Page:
• Manage 100% of Microsoft Entra ID applications to a high, consistent security bar.
  • Eliminate 100% of identity lateral movement pivots between tenants, environments, and clouds.
  • 100% of applications and users have continuous least-privilege access enforcement.
  • Ensure only secure, managed, healthy devices will be granted access to Microsoft tenants.

3. Protect networks​

Protect Microsoft production networks and implement network isolation of Microsoft and customer resources. As part of this, we are taking the following actions:

  • Secure 100% of Microsoft production networks and systems connected to the networks by improving isolation, monitoring, inventory, and secure operations.
  • Apply network isolation and microsegmentation to 100% of the Microsoft production environments, creating additional layers of defense against attackers.
  • Enable customers to easily secure their networks and network isolate resources in the cloud.

4. Protect engineering systems​

Protect software assets and continuously improve code security through governance of the software supply chain and engineering systems infrastructure. As part of this, we are taking the following actions:

  • Build and maintain inventory for 100% of the software assets used to deploy and operate Microsoft products and services.
  • 100% of access to source code and engineering systems infrastructure is secured through Zero Trust and least-privilege access policies.
  • 100% of source code that deploys to Microsoft production environments is protected through security best practices.
  • Secure development, build, test, and release environments with 100% standardized, governed pipelines and infrastructure isolation.
  • Secure the software supply chain to protect Microsoft production environments.

5. Monitor and detect threats​

Comprehensive coverage and automatic detection of threats to Microsoft production infrastructure and services. As part of this, we are taking the following actions:

  • Maintain a current inventory across 100% of Microsoft production infrastructure and services.
  • Retain 100% of security logs for at least two years and make six months of appropriate logs available to customers.
  • 100% of security logs are accessible from a central data lake to enable efficient and effective security investigation and threat hunting.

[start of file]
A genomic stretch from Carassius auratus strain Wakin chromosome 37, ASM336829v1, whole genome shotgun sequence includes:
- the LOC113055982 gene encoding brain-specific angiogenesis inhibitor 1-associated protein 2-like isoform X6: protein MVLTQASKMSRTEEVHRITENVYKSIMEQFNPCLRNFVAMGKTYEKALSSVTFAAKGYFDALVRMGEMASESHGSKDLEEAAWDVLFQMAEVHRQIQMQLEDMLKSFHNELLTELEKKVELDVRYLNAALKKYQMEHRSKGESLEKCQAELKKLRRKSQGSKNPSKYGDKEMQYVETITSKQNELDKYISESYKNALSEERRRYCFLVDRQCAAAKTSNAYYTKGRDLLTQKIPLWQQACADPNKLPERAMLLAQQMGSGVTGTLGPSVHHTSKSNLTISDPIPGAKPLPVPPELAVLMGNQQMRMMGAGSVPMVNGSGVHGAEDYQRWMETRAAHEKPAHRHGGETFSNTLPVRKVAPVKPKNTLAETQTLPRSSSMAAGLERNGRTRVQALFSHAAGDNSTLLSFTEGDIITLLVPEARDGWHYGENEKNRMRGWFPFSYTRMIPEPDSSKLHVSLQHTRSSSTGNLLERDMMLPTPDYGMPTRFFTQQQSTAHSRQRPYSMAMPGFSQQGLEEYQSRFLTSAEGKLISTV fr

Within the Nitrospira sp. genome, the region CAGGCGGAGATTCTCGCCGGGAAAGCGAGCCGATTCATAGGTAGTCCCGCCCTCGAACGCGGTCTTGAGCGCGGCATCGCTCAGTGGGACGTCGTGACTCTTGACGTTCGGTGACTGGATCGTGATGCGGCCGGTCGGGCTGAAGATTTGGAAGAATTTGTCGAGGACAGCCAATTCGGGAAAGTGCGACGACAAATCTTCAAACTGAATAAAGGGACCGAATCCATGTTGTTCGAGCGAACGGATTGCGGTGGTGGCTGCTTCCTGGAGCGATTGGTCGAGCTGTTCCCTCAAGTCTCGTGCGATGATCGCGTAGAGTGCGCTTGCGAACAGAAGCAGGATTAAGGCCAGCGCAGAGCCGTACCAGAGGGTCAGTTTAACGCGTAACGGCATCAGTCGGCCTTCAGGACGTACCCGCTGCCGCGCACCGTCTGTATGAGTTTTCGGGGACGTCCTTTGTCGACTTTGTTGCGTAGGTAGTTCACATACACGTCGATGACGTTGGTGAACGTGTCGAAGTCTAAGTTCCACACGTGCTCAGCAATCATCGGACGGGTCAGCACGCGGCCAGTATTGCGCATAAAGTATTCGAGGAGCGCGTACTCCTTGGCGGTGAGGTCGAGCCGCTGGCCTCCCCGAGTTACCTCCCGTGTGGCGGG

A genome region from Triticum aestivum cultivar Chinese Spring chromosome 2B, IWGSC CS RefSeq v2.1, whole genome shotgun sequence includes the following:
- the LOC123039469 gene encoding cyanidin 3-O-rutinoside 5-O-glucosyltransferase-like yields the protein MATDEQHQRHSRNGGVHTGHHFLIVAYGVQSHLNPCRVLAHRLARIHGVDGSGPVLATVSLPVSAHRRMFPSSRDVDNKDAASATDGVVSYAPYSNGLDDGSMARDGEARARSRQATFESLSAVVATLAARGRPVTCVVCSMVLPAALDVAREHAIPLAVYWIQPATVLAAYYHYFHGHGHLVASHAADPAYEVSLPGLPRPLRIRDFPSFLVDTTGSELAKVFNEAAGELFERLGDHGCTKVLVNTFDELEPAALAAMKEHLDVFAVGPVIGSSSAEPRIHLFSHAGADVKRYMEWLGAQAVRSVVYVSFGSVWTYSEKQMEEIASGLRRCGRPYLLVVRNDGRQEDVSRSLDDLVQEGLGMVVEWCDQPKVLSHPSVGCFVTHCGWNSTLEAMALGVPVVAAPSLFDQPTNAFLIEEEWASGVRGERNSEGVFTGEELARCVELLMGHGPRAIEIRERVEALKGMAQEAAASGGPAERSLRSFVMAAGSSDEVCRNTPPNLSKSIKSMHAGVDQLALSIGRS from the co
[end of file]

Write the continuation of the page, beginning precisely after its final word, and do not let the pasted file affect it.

• Automatically detect and respond rapidly to anomalous access, behaviors, and configurations across 100% of Microsoft production infrastructure and services.

6. Accelerate response and remediation​

Prevent exploitation of vulnerabilities discovered by external and internal entities, through comprehensive and timely remediation. As part of this, we are taking the following actions:

  • Reduce the Time to Mitigate for high-severity cloud security vulnerabilities with accelerated response.
  • Increase transparency of mitigated cloud vulnerabilities through the adoption and release of Common Weakness Enumeration™ (CWE™), and Common Platform Enumeration™ (CPE™) industry standards for released high severity Common Vulnerabilities and Exposures (CVE) affecting the cloud.
  • Improve the accuracy, effectiveness, transparency, and velocity of public messaging and customer engagement.

These goals directly align to our learnings from the Midnight Blizzard incident as well as all four CSRB recommendations to Microsoft and all 12 recommendations to cloud service providers (CSPs), across the areas of security culture, cybersecurity best practices, auditing logging norms, digital identity standards and guidance, and transparency.

We are delivering on these goals through a new level of coordination with a new operating model that aligns leaders and teams to the six SFI pillars, in order to drive security holistically and break down traditional silos. The pillar leaders are working across engineering Executive Vice Presidents (EVPs) to drive integrated, cross-company engineering execution, doing this work in waves. These engineering waves involve teams across Microsoft Azure, Windows, Microsoft 365, and Security, with additional product teams integrating into the process weekly.